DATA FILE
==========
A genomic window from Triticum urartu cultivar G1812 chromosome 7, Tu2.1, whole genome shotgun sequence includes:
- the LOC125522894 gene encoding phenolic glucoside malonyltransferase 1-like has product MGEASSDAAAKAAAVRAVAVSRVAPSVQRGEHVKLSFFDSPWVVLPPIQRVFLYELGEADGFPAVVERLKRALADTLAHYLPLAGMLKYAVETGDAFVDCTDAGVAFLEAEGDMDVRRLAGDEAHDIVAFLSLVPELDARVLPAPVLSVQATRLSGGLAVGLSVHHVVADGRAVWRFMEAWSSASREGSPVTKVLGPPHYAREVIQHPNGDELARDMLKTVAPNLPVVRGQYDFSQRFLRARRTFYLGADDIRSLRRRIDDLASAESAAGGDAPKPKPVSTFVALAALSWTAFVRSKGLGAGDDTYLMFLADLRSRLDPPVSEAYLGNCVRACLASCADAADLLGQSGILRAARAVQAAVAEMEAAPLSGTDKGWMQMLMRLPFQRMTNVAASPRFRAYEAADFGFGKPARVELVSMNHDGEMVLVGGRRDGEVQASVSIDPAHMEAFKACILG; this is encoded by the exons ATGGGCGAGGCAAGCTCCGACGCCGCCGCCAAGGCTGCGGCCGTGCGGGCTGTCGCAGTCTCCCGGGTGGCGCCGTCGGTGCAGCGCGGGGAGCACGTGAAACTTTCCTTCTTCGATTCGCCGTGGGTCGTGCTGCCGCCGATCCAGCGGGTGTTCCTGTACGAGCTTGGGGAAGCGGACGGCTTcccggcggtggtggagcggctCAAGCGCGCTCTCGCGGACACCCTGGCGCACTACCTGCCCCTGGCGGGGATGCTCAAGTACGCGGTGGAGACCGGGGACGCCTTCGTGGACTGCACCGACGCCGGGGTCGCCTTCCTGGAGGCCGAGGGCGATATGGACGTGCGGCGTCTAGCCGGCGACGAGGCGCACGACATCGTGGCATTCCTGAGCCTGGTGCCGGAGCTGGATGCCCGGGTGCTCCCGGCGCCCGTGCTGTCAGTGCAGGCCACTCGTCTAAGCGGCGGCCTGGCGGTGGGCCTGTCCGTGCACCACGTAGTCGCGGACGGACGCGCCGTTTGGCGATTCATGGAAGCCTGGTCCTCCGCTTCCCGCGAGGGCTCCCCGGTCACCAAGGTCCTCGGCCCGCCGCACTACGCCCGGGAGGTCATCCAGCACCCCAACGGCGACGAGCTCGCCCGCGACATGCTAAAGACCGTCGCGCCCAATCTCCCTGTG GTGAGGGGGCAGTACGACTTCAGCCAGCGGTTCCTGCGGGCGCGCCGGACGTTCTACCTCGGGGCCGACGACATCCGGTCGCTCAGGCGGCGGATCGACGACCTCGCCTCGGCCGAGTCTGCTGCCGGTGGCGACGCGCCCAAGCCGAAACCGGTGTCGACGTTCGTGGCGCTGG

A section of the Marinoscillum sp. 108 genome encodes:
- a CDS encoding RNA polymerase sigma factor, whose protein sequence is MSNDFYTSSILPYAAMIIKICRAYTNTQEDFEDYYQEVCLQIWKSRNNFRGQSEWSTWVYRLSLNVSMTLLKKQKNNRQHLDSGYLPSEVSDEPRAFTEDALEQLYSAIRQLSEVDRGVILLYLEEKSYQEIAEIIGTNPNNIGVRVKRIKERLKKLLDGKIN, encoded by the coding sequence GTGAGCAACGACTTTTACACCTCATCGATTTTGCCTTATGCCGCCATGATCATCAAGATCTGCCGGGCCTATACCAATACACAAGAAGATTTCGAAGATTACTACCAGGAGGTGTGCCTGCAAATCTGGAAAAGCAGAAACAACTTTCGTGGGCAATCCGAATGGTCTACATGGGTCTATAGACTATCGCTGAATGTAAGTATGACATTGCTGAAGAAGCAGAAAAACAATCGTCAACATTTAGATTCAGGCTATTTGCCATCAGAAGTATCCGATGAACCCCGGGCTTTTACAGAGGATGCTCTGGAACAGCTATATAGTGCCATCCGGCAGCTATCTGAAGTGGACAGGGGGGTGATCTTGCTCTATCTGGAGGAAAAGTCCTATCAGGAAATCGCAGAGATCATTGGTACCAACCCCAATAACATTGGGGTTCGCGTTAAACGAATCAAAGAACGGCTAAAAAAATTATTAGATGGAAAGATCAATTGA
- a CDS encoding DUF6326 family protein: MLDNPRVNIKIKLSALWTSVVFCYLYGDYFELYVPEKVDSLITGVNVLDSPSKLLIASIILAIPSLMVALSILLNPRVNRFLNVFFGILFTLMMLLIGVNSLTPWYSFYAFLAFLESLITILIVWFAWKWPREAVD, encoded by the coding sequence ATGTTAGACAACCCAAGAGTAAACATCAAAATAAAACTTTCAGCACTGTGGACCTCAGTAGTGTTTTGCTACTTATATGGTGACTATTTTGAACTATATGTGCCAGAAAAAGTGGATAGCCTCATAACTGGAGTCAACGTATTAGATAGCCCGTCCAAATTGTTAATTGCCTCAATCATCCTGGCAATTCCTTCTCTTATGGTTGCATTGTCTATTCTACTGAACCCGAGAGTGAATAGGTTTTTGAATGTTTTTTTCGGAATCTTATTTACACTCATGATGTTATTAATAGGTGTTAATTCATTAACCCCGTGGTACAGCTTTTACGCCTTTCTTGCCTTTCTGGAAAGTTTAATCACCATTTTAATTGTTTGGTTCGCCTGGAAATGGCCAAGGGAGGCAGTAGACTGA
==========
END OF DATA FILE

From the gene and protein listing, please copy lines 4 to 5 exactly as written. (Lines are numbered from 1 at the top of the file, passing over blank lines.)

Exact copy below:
- a CDS encoding RNA polymerase sigma factor, whose protein sequence is MSNDFYTSSILPYAAMIIKICRAYTNTQEDFEDYYQEVCLQIWKSRNNFRGQSEWSTWVYRLSLNVSMTLLKKQKNNRQHLDSGYLPSEVSDEPRAFTEDALEQLYSAIRQLSEVDRGVILLYLEEKSYQEIAEIIGTNPNNIGVRVKRIKERLKKLLDGKIN, encoded by the coding sequence GTGAGCAACGACTTTTACACCTCATCGATTTTGCCTTATGCCGCCATGATCATCAAGATCTGCCGGGCCTATACCAATACACAAGAAGATTTCGAAGATTACTACCAGGAGGTGTGCCTGCAAATCTGGAAAAGCAGAAACAACTTTCGTGGGCAATCCGAATGGTCTACATGGGTCTATAGACTATCGCTGAATGTAAGTATGACATTGCTGAAGAAGCAGAAAAACAATCGTCAACATTTAGATTCAGGCTATTTGCCATCAGAAGTATCCGATGAACCCCGGGCTTTTACAGAGGATGCTCTGGAACAGCTATATAGTGCCATCCGGCAGCTATCTGAAGTGGACAGGGGGGTGATCTTGCTCTATCTGGAGGAAAAGTCCTATCAGGAAATCGCAGAGATCATTGGTACCAACCCCAATAACATTGGGGTTCGCGTTAAACGAATCAAAGAACGGCTAAAAAAATTATTAGATGGAAAGATCAATTGA
- a CDS encoding DUF6326 family protein: MLDNPRVNIKIKLSALWTSVVFCYLYGDYFELYVPEKVDSLITGVNVLDSPSKLLIASIILAIPSLMVALSILLNPRVNRFLNVFFGILFTLMMLLIGVNSLTPWYSFYAFLAFLESLITILIVWFAWKWPREAVD, encoded by the coding sequence ATGTTAGACAACCCAAGAGTAAACATCAAAATAAAACTTTCAGCACTGTGGACCTCAGTAGTGTTTTGCTACTTATATGGTGACTATTTTGAACTATATGTGCCAGAAAAAGTGGATAGCCTCATAACTGGAGTCAACGTATTAGATAGCCCGTCCAAATTGTTAATTGCCTCAATCATCCTGGCAATTCCTTCTCTTATGGTTGCATTGTCTATTCTACTGAACCCGAGAGTGAATAGGTTTTTGAATGTTTTTTTCGGAATCTTATTTACACTCATGATGTTATTAATAGGTGTTAATTCATTAACCCCGTGGTACAGCTTTTACGCCTTTCTTGCCTTTCTGGAAAGTTTAATCACCATTTTAATTGTTTGGTTCGCCTGGAAATGGCCAAGGGAGGCAGTAGACTGA